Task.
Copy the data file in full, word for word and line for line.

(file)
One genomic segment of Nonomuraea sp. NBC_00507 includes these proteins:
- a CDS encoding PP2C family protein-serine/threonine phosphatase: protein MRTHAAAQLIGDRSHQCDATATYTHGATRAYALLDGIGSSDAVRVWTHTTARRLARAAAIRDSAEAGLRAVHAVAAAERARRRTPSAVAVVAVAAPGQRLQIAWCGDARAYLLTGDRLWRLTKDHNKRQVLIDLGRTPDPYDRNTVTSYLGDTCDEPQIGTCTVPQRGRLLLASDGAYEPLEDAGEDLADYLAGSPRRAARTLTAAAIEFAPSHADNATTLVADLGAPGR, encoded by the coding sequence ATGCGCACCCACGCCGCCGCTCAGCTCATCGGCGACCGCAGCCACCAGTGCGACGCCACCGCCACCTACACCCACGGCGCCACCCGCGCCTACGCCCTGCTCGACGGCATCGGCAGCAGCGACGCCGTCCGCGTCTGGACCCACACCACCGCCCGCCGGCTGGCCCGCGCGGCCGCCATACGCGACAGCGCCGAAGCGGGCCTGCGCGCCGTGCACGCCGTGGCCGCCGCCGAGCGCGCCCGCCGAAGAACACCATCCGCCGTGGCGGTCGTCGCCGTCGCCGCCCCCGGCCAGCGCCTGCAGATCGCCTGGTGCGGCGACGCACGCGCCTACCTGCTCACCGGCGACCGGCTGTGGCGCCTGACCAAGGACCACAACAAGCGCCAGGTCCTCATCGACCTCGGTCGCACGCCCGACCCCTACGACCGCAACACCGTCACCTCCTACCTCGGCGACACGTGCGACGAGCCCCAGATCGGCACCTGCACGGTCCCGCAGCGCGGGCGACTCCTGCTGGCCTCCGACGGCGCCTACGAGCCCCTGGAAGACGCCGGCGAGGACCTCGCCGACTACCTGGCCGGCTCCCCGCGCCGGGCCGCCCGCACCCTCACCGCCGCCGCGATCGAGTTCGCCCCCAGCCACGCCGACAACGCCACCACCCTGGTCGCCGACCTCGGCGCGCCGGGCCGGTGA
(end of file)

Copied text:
One genomic segment of Nonomuraea sp. NBC_00507 includes these proteins:
- a CDS encoding PP2C family protein-serine/threonine phosphatase: protein MRTHAAAQLIGDRSHQCDATATYTHGATRAYALLDGIGSSDAVRVWTHTTARRLARAAAIRDSAEAGLRAVHAVAAAERARRRTPSAVAVVAVAAPGQRLQIAWCGDARAYLLTGDRLWRLTKDHNKRQVLIDLGRTPDPYDRNTVTSYLGDTCDEPQIGTCTVPQRGRLLLASDGAYEPLEDAGEDLADYLAGSPRRAARTLTAAAIEFAPSHADNATTLVADLGAPGR, encoded by the coding sequence ATGCGCACCCACGCCGCCGCTCAGCTCATCGGCGACCGCAGCCACCAGTGCGACGCCACCGCCACCTACACCCACGGCGCCACCCGCGCCTACGCCCTGCTCGACGGCATCGGCAGCAGCGACGCCGTCCGCGTCTGGACCCACACCACCGCCCGCCGGCTGGCCCGCGCGGCCGCCATACGCGACAGCGCCGAAGCGGGCCTGCGCGCCGTGCACGCCGTGGCCGCCGCCGAGCGCGCCCGCCGAAGAACACCATCCGCCGTGGCGGTCGTCGCCGTCGCCGCCCCCGGCCAGCGCCTGCAGATCGCCTGGTGCGGCGACGCACGCGCCTACCTGCTCACCGGCGACCGGCTGTGGCGCCTGACCAAGGACCACAACAAGCGCCAGGTCCTCATCGACCTCGGTCGCACGCCCGACCCCTACGACCGCAACACCGTCACCTCCTACCTCGGCGACACGTGCGACGAGCCCCAGATCGGCACCTGCACGGTCCCGCAGCGCGGGCGACTCCTGCTGGCCTCCGACGGCGCCTACGAGCCCCTGGAAGACGCCGGCGAGGACCTCGCCGACTACCTGGCCGGCTCCCCGCGCCGGGCCGCCCGCACCCTCACCGCCGCCGCGATCGAGTTCGCCCCCAGCCACGCCGACAACGCCACCACCCTGGTCGCCGACCTCGGCGCGCCGGGCCGGTGA